Well, I’m 22 or 23 at the time, and I’m skeptical to say the least!  And I’m thinking that this encounter would be awkward at best, and at worst they wouldn’t remember my father and that would be embarrassing!  But my Dad was determined, and while I waited in the truck and watched (!) he went right up to the house and knocked on the door!  There was this older woman who answered the door; and from the street I could see them talking quietly for a moment; and then… this woman quite literally shrieks with joy, her arms open wide to hug my father, and next thing I know we’re all sitting in this woman’s kitchen with her husband laughing, reminiscing, telling stories, drinking coffee, and lest I forget, eating the most incredible freshly made donuts and deflecting their insistence that we stay long enough to have a nice lunch… yup, it’s always about the food, isn’t it!

Well, obviously they did remember my Dad, and fondly!  But as wonderful as that was, I went away from that experience realizing that though they’d never met me before, it was as though they’d always known me, and in the process made me feel incredibly welcome.  There amidst the coffee and donuts, you see, was a witness to good memories, friendship and the many ways that our lives and our hearts are joined together even in the most unexpected kind of ways.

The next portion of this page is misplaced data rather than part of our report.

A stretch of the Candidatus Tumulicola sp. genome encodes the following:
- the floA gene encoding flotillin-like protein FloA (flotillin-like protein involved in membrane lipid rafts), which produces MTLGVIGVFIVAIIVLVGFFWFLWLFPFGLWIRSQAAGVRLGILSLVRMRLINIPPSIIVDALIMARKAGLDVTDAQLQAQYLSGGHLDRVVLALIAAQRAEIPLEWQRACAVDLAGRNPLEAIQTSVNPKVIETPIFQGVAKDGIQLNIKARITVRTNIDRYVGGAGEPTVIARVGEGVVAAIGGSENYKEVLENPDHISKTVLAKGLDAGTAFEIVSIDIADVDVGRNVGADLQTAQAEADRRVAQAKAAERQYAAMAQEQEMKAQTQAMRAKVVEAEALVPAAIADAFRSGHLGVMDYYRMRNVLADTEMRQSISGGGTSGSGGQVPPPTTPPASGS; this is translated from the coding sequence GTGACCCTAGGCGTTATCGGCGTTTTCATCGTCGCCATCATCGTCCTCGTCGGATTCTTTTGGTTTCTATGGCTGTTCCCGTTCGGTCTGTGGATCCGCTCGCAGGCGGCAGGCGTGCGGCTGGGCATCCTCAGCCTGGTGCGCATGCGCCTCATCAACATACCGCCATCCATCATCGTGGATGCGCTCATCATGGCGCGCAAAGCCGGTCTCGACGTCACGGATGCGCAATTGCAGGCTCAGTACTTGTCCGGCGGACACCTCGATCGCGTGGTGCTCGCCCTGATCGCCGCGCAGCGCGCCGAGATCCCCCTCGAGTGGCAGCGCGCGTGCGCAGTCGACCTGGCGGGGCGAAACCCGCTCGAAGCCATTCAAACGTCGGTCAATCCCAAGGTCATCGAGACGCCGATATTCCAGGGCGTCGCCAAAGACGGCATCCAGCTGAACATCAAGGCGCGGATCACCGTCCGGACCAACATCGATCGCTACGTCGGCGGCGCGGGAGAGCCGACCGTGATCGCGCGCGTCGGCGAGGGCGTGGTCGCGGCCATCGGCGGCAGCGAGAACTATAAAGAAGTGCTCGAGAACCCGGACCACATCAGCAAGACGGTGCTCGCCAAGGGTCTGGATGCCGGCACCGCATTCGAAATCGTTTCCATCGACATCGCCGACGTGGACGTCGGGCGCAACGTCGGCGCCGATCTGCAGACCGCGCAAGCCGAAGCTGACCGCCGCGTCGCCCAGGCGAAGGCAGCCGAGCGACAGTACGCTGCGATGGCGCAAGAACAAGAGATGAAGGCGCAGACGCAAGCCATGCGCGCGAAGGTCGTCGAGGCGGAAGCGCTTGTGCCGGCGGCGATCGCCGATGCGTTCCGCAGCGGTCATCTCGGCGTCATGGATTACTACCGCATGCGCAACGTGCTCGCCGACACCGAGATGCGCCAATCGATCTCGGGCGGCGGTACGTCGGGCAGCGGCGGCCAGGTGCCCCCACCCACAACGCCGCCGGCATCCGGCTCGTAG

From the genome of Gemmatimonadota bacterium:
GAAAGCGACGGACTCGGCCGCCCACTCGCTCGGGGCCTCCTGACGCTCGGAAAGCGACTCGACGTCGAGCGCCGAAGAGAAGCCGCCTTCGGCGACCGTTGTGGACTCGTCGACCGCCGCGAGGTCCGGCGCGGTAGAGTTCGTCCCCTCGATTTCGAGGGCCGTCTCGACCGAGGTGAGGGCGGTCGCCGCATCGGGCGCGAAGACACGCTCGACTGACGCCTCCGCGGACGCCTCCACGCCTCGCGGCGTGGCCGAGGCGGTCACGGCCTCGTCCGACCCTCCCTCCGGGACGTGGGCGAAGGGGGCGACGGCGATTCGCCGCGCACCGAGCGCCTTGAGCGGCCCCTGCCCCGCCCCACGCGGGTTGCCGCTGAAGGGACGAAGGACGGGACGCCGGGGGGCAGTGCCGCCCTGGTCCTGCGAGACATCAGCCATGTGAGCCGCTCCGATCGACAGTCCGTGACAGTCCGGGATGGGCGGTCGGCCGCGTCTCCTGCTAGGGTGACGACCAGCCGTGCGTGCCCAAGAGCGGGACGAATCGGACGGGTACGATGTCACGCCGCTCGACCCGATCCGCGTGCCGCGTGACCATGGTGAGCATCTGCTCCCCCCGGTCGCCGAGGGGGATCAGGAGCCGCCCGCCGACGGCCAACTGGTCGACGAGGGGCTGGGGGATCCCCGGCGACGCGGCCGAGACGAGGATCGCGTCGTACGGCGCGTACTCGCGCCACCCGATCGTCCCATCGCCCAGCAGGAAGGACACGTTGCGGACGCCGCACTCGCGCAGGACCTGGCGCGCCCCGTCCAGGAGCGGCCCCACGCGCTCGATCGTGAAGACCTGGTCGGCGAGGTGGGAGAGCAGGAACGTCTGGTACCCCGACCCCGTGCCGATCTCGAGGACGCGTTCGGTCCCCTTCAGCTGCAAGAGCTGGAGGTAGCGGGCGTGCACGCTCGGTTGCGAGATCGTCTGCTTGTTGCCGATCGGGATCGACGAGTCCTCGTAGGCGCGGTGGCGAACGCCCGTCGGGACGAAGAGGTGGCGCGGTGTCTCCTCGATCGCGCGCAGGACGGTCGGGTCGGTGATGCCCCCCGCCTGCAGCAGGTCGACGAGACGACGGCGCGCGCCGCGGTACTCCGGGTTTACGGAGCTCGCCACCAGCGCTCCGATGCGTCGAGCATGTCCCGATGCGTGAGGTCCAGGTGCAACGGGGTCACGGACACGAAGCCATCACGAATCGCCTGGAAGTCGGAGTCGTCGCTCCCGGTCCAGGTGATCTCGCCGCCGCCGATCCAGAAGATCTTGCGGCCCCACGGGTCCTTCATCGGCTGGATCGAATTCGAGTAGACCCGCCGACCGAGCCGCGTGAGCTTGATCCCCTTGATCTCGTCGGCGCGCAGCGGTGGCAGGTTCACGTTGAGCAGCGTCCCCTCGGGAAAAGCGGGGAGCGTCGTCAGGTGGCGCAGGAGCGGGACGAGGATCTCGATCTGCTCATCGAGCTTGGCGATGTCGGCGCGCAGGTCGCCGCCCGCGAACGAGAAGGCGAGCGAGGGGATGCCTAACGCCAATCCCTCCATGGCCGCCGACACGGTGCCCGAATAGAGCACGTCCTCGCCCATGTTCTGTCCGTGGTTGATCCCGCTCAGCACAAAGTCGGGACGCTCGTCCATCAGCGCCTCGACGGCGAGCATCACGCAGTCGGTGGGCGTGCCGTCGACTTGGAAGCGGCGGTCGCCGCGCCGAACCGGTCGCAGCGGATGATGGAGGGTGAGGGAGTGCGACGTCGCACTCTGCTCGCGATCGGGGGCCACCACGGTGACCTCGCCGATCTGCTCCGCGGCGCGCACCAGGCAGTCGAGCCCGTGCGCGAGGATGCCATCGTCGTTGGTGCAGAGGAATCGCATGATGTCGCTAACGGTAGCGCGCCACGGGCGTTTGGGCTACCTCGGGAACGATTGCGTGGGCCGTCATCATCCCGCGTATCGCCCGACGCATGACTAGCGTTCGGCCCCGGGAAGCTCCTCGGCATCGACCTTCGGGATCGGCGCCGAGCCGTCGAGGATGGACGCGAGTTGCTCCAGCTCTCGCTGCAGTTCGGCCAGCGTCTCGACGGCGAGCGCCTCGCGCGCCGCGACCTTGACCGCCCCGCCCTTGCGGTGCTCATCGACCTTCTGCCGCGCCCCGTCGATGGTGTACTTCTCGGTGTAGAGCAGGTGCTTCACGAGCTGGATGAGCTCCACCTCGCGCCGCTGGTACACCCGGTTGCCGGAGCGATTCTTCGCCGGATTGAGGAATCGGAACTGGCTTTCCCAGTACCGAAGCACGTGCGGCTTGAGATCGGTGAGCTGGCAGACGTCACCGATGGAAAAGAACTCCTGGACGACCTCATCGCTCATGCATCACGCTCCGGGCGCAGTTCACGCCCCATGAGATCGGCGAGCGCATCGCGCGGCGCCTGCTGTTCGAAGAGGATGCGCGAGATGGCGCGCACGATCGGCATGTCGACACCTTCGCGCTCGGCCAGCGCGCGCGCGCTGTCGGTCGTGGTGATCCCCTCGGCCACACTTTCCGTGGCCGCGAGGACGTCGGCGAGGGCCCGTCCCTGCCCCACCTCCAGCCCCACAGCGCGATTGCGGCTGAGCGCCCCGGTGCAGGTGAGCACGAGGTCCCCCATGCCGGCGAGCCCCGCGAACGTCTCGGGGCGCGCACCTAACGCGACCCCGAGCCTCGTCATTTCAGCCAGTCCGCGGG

It seems to me, friends, that as believers in the resurrection of our Lord and Savior Jesus Christ we are similarly joined in heart, soul, mind and strength; and that each and every time you or I make the effort to reach out to others with the same kind of love and care that Jesus has shown us, we are witnesses of a living Savior who continues to change the world – and every heart within it – for the better and forever.

Don’t forget this as you set out into the business of life and living this week, beloved:  You are witnesses of these things.

And for this, and so much more, thanks be to God!

Amen and AMEN!c. 2018 Rev. Michael W. Lowry

Advertisements
 

Tags: ,

Who Will Roll Away the Stone For Us?